Pope’s call to save the planet

Laudato si’ (“Praise be to you”) is the second encyclical of Pope Francis and only the third statement ever made by a pope on the environment.

Subtitled “On Care for Our Common Home”, His Holiness makes a powerful call to action on climate change.

The title Laudato si’ is taken from ‘A Canticle of Creatures’ by St Francis of Assisi and as Pope Francis said: “reminds us that our common home is like a sister with whom we share our life and a beautiful mother who opens her arms to embrace us.”

Written in six chapters, the encyclical (so named because it is a letter, in this case to everyone) reflects the story of Genesis where the Pope asks for “a conversation that includes everyone”.

“I think the central idea was that it was to be a reawakening of people’s social consciousness,” said Anthony Cleary, Director of Religious Education and Evangelisation for the Catholic Education Office Sydney.

“Often we ascribe value to material things, the status of position, financial wealth, but I think he is calling us to value the things that are omnipresent – the environment and our wanton neglect of it at times,” said Mr Cleary.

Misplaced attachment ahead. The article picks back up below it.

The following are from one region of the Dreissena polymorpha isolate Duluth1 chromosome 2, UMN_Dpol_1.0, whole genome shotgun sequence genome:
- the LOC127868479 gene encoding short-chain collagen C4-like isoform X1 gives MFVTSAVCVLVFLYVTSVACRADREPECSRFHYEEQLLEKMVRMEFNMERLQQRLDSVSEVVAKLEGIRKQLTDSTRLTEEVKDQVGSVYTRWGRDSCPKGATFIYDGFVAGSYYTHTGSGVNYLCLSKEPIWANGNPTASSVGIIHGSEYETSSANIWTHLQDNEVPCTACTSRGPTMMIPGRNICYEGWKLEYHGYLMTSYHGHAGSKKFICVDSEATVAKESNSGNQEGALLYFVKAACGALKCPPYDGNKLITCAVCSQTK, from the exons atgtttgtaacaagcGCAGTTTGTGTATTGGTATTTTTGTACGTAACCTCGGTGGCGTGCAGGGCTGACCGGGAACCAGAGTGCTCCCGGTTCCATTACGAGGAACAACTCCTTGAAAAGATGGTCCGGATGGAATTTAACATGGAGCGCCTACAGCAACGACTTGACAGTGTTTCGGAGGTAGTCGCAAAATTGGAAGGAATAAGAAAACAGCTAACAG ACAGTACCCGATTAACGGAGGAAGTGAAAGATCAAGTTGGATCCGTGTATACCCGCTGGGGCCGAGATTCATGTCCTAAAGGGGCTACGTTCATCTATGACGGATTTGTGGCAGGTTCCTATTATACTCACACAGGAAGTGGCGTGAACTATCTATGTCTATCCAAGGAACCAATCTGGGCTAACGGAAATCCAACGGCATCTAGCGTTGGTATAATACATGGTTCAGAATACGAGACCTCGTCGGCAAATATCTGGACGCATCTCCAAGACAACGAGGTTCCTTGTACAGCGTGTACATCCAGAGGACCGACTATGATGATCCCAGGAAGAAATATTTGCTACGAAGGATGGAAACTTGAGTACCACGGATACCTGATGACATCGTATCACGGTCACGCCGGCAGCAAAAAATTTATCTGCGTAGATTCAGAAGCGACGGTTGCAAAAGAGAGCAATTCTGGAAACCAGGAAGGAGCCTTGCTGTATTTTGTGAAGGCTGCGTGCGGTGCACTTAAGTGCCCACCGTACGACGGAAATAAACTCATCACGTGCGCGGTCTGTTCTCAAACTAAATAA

The impact is not felt so much by the developed countries as the developing countries and inequality is exacerbated.

“You’ve got examples of countries such as the United States shipping their garbage to the Philippines, and the rising sea levels acting on Oceania, for example,”

Mr Cleary said like the Al Gore documentary ‘An Inconvenient Truth’ (released in 2006), the Pope was reminding us of that and how we have been selfish and expedient and seen resources through the lens of exploitation.

“The Church actually spoke about the dangers of environmental degradation 40 years before Al Gore, we were talking about it in the 1960’s and saying there are serious issues here,” he said.

There has been one earlier Papal encyclical on the environment by Pope Paul VI – ‘A Call to Action’ in 1970, then in 1990 Pope John Paul II issued a ‘World Day of Peace’ statement describing the ecological crisis.

Ultimately, said Mr Cleary, the Pope’s calling on us to rethink what it is to be human, how that impacts on others and our relationship to the world around us.

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